Business activity grew at a more subdued pace in New York State, according to firms responding to the April 2017 Empire State Manufacturing Survey. The headline general business conditions index fell eleven points to 5.2. The new orders index, which had climbed to a multiyear high in March, retreated sharply to 7.0 in April, suggesting more modest growth. The shipments index edged up to 13.7, indicating that shipments continued to increase moderately. The unfilled orders index edged down to 12.4, after reaching its highest level in more than a decade in March; however, delivery times lengthened further, with that index climbing to a record high of 16.1. Labor market indicators pointed to further sturdy increases in both employment and hours worked. Input prices and selling prices rose at a modest pace again this month. Indexes assessing the six-month outlook continued to convey a fairly high degree of optimism about future conditions.
Business Expansion Slows
Responses from New York State manufacturers suggested that business activity expanded at a considerably slower pace than in the prior two months. Although the general business conditions index remained above the levels seen through most of 2016, it slipped eleven points to 5.2. Thirty-five percent of respondents reported that conditions had improved over the month, while 30 percent reported that they had worsened. The new orders index retreated fourteen points to 7.0, indicating that orders continued to expand but at a much more subdued pace. The shipments index, up slightly at 13.7, suggested that shipments continued to increase at a moderate pace. The unfilled orders index, which had reached an eleven-year high in March, declined only marginally to 12.4 in April. The delivery time index continued its ascent, climbing six points to 16.1—its highest level in the survey’s sixteen-year history and a sign of markedly longer delivery times. The inventories index moved back above zero but only slightly, indicating that inventory levels were little changed.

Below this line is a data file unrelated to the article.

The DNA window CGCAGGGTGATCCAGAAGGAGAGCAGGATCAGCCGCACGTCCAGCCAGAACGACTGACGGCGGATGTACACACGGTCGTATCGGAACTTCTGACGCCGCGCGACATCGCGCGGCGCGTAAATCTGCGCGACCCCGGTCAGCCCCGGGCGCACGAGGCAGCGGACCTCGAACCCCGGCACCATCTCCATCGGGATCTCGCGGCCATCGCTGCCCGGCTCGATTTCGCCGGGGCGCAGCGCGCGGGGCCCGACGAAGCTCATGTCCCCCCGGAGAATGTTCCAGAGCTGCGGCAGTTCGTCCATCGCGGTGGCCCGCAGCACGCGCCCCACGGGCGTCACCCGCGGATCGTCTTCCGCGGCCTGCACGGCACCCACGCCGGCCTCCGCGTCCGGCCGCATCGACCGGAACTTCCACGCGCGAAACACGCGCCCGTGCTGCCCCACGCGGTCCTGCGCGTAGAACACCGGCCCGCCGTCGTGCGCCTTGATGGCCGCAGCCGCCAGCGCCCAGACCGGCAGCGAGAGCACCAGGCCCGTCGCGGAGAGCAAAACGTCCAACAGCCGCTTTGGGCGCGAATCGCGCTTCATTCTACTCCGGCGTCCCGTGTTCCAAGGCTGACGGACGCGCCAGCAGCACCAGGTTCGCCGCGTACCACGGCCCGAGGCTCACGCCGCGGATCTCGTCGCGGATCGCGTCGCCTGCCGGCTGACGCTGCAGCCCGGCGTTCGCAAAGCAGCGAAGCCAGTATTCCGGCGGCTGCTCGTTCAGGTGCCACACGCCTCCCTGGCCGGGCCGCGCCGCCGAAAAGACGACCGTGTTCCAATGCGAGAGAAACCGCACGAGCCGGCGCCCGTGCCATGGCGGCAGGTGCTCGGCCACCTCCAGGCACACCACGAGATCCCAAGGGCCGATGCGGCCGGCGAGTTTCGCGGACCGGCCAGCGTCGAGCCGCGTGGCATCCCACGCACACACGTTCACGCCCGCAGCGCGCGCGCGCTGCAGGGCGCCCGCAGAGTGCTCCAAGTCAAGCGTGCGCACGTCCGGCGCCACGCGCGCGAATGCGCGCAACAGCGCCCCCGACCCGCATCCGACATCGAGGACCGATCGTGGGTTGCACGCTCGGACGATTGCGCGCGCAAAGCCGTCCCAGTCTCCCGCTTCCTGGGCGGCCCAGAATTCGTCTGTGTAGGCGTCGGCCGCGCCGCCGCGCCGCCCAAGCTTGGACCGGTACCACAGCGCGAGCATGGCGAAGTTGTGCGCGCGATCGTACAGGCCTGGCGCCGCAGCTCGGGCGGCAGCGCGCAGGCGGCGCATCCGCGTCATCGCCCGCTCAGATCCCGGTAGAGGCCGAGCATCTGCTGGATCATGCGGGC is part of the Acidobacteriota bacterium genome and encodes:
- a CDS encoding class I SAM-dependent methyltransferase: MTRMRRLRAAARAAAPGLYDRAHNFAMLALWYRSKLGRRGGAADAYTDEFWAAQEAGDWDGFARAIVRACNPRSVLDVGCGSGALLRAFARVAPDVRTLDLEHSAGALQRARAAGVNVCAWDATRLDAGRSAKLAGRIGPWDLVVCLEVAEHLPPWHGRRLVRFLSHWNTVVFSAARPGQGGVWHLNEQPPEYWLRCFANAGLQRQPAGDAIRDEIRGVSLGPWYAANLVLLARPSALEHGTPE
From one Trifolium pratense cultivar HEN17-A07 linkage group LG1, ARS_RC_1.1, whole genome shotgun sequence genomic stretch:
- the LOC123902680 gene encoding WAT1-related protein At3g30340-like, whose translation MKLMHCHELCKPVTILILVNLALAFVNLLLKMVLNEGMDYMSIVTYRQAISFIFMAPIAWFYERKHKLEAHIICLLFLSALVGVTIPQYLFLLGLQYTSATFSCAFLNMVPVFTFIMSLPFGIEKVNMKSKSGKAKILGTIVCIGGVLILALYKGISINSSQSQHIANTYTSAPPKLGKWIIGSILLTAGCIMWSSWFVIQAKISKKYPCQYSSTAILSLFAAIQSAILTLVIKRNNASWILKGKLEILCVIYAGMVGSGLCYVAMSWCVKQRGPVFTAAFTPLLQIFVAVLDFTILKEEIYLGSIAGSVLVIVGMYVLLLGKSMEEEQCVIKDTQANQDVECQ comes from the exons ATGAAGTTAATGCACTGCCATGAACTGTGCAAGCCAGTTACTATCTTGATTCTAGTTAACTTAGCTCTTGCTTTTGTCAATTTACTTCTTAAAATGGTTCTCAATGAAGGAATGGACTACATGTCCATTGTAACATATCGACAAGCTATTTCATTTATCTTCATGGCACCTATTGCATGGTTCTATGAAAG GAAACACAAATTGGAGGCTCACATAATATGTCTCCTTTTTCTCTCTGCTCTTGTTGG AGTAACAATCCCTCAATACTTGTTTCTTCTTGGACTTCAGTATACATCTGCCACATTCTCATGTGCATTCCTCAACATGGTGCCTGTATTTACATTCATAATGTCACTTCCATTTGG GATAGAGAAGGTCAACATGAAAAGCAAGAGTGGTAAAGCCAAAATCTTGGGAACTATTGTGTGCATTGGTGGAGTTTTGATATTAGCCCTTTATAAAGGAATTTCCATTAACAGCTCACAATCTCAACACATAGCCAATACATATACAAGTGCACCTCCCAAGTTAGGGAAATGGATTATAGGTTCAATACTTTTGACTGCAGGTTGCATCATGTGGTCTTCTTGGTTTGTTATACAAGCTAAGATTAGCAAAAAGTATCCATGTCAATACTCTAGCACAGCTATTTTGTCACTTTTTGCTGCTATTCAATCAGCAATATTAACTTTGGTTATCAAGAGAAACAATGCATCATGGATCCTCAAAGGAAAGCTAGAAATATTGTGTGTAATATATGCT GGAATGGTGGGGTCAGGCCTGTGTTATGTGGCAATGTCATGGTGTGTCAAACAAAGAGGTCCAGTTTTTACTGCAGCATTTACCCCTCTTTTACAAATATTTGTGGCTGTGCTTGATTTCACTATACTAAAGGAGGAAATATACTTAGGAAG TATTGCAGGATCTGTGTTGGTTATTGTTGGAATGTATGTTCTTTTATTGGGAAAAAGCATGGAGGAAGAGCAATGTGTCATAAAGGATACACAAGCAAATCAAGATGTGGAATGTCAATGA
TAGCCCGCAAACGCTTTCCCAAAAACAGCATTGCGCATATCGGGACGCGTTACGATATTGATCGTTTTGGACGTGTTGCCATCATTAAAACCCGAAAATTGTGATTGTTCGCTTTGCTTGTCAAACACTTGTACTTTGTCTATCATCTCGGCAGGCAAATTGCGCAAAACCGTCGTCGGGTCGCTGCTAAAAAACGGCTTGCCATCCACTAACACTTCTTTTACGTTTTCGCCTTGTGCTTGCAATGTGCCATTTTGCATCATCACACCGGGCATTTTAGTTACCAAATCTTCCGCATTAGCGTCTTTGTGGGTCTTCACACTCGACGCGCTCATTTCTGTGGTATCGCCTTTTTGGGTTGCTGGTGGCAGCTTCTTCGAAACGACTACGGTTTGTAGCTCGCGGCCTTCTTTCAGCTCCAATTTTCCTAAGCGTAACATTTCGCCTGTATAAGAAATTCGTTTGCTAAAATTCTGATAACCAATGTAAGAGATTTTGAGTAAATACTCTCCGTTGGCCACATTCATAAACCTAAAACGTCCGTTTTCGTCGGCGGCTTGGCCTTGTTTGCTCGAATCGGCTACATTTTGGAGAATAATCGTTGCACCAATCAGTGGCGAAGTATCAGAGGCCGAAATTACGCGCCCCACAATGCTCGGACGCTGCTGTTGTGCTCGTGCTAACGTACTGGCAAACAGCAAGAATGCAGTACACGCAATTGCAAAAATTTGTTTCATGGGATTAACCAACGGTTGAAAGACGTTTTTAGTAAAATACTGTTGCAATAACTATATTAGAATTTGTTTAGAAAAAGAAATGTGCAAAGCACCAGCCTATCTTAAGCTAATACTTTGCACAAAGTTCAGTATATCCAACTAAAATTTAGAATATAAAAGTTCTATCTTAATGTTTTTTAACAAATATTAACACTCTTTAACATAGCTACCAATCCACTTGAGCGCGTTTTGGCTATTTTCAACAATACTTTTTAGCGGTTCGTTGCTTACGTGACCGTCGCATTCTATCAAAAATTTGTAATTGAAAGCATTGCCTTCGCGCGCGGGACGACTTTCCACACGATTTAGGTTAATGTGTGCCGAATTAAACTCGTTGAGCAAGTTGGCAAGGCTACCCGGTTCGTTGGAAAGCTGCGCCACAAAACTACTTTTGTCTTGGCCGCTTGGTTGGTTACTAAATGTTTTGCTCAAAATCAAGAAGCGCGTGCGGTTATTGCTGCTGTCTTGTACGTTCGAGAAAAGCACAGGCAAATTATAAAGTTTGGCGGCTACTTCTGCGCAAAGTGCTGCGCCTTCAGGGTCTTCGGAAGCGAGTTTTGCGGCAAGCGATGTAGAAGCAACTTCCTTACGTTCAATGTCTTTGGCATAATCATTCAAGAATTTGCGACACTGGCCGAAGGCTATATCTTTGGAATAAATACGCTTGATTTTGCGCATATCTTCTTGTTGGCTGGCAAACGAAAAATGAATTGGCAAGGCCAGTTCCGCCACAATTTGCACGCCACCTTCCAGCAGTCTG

Employment Indexes Signal Strong Labor Market
Employment indexes continued to signal strength in the labor market. The index for number of employees climbed another five points to 13.9—its highest level in just over two years. The average workweek index retreated six points to 8.8, but remained well above the levels that prevailed for most of the past five years. Price increases were about the same as in March. The prices paid index edged up two points to 32.8, and the prices received index rose four points to 12.4.
Firms Remain Optimistic
Forward-looking indexes were mixed but generally at high levels, suggesting fairly widespread optimism about future conditions. The index for future business conditions rose three points to 39.9, while the future new orders and shipments indexes declined modestly. Employment and hours worked were expected to increase fairly briskly in the months ahead. The index for planned capital expenditures climbed four points to 27.7—its highest level in more than two years—and the technology spending index jumped seven points to 15.3.